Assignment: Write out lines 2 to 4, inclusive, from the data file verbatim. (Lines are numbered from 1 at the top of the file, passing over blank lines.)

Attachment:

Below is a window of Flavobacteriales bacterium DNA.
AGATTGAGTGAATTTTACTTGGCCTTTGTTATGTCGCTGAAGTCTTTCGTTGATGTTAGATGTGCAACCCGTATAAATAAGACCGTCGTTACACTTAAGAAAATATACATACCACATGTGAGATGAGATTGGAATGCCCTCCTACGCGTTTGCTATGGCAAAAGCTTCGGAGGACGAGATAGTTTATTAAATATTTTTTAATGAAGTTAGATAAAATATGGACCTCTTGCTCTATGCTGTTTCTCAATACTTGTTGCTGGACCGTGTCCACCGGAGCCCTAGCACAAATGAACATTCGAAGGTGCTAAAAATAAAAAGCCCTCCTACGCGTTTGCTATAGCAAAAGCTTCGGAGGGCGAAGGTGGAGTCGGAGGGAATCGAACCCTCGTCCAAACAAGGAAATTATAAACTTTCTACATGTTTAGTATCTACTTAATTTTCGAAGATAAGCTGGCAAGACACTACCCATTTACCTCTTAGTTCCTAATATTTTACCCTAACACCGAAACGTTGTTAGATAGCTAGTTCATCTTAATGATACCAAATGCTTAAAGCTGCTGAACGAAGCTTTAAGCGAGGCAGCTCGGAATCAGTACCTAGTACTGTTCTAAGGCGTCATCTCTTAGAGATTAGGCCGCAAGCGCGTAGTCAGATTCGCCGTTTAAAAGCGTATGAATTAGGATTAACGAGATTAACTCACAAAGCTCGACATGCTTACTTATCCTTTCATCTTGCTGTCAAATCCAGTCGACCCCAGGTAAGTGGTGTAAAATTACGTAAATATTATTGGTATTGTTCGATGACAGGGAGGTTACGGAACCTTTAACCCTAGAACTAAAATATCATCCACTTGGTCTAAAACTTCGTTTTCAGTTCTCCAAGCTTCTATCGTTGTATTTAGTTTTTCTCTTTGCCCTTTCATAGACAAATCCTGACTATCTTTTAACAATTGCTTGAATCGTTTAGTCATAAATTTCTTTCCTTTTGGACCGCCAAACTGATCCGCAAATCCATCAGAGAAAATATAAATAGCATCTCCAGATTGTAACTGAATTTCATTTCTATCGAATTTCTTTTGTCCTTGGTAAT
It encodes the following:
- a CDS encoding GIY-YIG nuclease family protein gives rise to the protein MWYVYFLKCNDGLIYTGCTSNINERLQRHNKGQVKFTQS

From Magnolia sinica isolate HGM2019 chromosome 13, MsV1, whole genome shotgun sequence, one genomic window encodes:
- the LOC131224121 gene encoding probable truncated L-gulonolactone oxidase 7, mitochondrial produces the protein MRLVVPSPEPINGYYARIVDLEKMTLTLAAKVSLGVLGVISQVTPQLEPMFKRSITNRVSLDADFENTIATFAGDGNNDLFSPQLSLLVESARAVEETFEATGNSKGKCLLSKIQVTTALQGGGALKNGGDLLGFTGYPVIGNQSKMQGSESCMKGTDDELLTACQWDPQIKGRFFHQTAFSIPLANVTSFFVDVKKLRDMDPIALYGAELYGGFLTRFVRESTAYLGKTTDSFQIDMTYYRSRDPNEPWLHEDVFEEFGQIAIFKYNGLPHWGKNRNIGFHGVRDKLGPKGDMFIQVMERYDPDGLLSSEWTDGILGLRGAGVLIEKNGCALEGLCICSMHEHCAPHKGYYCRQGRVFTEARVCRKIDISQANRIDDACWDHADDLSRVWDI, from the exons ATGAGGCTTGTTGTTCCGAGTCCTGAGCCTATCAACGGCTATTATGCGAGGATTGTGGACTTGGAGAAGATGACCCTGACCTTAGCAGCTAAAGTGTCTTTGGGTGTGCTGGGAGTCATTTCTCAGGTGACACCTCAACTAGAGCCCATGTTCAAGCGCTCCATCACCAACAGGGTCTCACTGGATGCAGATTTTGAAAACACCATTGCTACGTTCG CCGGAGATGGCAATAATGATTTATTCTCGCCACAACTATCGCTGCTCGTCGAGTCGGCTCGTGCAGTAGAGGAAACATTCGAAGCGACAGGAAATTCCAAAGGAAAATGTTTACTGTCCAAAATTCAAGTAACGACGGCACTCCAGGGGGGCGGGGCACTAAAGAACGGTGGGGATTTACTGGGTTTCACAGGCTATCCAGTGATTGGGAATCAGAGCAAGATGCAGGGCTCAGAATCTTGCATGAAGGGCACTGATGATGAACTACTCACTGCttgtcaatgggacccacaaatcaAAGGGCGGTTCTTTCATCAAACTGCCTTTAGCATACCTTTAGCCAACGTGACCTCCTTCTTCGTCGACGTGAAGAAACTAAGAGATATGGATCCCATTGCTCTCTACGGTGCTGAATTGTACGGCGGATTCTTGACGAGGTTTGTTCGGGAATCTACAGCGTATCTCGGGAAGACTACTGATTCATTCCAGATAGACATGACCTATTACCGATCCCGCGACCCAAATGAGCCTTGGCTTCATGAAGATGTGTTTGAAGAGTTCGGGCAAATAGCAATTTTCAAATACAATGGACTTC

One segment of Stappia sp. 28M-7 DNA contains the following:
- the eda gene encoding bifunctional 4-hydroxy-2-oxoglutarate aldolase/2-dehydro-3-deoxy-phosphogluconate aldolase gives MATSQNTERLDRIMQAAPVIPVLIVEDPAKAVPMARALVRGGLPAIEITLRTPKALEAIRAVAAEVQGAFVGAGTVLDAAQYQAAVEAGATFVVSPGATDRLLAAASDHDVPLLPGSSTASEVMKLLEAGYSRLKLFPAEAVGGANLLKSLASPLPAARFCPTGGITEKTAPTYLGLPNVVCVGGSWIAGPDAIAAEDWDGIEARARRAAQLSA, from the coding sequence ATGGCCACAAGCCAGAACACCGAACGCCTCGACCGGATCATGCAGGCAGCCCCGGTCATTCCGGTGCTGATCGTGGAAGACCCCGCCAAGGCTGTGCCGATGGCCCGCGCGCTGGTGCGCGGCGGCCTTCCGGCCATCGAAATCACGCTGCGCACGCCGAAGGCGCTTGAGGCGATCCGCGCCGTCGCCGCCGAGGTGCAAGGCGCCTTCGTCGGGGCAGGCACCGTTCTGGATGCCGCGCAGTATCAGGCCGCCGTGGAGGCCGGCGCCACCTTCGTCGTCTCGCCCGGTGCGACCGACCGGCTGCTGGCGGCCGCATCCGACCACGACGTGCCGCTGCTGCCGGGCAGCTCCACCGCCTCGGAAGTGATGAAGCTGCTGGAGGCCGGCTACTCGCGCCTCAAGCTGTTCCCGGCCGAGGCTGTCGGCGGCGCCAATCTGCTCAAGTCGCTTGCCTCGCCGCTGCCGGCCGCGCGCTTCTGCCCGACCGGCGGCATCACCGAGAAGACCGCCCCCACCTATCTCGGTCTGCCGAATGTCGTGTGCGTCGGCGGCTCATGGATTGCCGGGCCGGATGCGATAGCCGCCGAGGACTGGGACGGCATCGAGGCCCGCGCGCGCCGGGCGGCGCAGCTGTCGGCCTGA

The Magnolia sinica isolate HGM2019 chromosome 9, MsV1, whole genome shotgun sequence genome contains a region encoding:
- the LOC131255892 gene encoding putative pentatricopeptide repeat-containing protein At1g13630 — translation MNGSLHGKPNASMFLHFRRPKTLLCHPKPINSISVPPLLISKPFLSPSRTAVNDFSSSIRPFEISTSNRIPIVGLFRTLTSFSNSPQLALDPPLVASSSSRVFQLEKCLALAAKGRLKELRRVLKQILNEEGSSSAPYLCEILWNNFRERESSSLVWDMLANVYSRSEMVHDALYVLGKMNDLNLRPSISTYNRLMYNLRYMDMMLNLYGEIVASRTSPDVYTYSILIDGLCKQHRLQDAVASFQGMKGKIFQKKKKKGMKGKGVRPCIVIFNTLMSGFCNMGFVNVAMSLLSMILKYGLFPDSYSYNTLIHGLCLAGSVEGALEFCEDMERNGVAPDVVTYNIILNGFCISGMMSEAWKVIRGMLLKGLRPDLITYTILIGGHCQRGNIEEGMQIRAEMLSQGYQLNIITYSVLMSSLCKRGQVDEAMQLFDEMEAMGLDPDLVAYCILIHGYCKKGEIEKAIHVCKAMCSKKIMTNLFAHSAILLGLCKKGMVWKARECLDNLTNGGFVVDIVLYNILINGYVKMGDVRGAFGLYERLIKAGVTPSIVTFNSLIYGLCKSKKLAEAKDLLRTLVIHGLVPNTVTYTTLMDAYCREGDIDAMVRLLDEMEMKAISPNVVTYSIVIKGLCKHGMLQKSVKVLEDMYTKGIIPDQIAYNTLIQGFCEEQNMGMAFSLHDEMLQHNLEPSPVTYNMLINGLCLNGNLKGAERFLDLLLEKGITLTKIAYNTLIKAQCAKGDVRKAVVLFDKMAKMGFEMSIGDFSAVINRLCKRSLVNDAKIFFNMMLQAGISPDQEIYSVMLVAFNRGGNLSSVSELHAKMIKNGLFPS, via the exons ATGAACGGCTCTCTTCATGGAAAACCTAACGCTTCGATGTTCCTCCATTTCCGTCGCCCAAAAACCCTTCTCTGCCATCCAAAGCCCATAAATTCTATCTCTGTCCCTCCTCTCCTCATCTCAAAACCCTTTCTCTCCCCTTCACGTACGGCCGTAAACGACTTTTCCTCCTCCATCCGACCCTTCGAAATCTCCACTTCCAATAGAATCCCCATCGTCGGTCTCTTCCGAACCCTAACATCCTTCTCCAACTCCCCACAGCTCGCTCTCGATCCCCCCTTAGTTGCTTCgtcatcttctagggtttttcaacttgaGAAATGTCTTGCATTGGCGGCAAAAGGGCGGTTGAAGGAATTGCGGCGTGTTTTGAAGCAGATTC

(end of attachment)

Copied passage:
AGATTGAGTGAATTTTACTTGGCCTTTGTTATGTCGCTGAAGTCTTTCGTTGATGTTAGATGTGCAACCCGTATAAATAAGACCGTCGTTACACTTAAGAAAATATACATACCACATGTGAGATGAGATTGGAATGCCCTCCTACGCGTTTGCTATGGCAAAAGCTTCGGAGGACGAGATAGTTTATTAAATATTTTTTAATGAAGTTAGATAAAATATGGACCTCTTGCTCTATGCTGTTTCTCAATACTTGTTGCTGGACCGTGTCCACCGGAGCCCTAGCACAAATGAACATTCGAAGGTGCTAAAAATAAAAAGCCCTCCTACGCGTTTGCTATAGCAAAAGCTTCGGAGGGCGAAGGTGGAGTCGGAGGGAATCGAACCCTCGTCCAAACAAGGAAATTATAAACTTTCTACATGTTTAGTATCTACTTAATTTTCGAAGATAAGCTGGCAAGACACTACCCATTTACCTCTTAGTTCCTAATATTTTACCCTAACACCGAAACGTTGTTAGATAGCTAGTTCATCTTAATGATACCAAATGCTTAAAGCTGCTGAACGAAGCTTTAAGCGAGGCAGCTCGGAATCAGTACCTAGTACTGTTCTAAGGCGTCATCTCTTAGAGATTAGGCCGCAAGCGCGTAGTCAGATTCGCCGTTTAAAAGCGTATGAATTAGGATTAACGAGATTAACTCACAAAGCTCGACATGCTTACTTATCCTTTCATCTTGCTGTCAAATCCAGTCGACCCCAGGTAAGTGGTGTAAAATTACGTAAATATTATTGGTATTGTTCGATGACAGGGAGGTTACGGAACCTTTAACCCTAGAACTAAAATATCATCCACTTGGTCTAAAACTTCGTTTTCAGTTCTCCAAGCTTCTATCGTTGTATTTAGTTTTTCTCTTTGCCCTTTCATAGACAAATCCTGACTATCTTTTAACAATTGCTTGAATCGTTTAGTCATAAATTTCTTTCCTTTTGGACCGCCAAACTGATCCGCAAATCCATCAGAGAAAATATAAATAGCATCTCCAGATTGTAACTGAATTTCATTTCTATCGAATTTCTTTTGTCCTTGGTAAT
It encodes the following:
- a CDS encoding GIY-YIG nuclease family protein gives rise to the protein MWYVYFLKCNDGLIYTGCTSNINERLQRHNKGQVKFTQS